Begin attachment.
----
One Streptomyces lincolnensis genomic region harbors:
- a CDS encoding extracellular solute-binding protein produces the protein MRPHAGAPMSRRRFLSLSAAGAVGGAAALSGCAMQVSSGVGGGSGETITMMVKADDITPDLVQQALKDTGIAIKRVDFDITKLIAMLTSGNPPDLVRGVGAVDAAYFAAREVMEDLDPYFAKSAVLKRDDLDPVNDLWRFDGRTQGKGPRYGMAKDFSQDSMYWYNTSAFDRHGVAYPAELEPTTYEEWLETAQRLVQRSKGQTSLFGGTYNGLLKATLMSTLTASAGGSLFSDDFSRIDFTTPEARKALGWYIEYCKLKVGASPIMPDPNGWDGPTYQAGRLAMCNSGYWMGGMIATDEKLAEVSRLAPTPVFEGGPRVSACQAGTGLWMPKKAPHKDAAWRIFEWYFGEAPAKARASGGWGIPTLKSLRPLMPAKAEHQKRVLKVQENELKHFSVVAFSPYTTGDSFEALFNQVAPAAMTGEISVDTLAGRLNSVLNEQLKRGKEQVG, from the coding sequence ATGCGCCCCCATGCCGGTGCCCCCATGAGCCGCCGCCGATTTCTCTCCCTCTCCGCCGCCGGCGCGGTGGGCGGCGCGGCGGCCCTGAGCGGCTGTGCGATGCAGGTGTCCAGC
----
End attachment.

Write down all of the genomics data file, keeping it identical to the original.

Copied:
One Streptomyces lincolnensis genomic region harbors:
- a CDS encoding extracellular solute-binding protein produces the protein MRPHAGAPMSRRRFLSLSAAGAVGGAAALSGCAMQVSSGVGGGSGETITMMVKADDITPDLVQQALKDTGIAIKRVDFDITKLIAMLTSGNPPDLVRGVGAVDAAYFAAREVMEDLDPYFAKSAVLKRDDLDPVNDLWRFDGRTQGKGPRYGMAKDFSQDSMYWYNTSAFDRHGVAYPAELEPTTYEEWLETAQRLVQRSKGQTSLFGGTYNGLLKATLMSTLTASAGGSLFSDDFSRIDFTTPEARKALGWYIEYCKLKVGASPIMPDPNGWDGPTYQAGRLAMCNSGYWMGGMIATDEKLAEVSRLAPTPVFEGGPRVSACQAGTGLWMPKKAPHKDAAWRIFEWYFGEAPAKARASGGWGIPTLKSLRPLMPAKAEHQKRVLKVQENELKHFSVVAFSPYTTGDSFEALFNQVAPAAMTGEISVDTLAGRLNSVLNEQLKRGKEQVG, from the coding sequence ATGCGCCCCCATGCCGGTGCCCCCATGAGCCGCCGCCGATTTCTCTCCCTCTCCGCCGCCGGCGCGGTGGGCGGCGCGGCGGCCCTGAGCGGCTGTGCGATGCAGGTGTCCAGC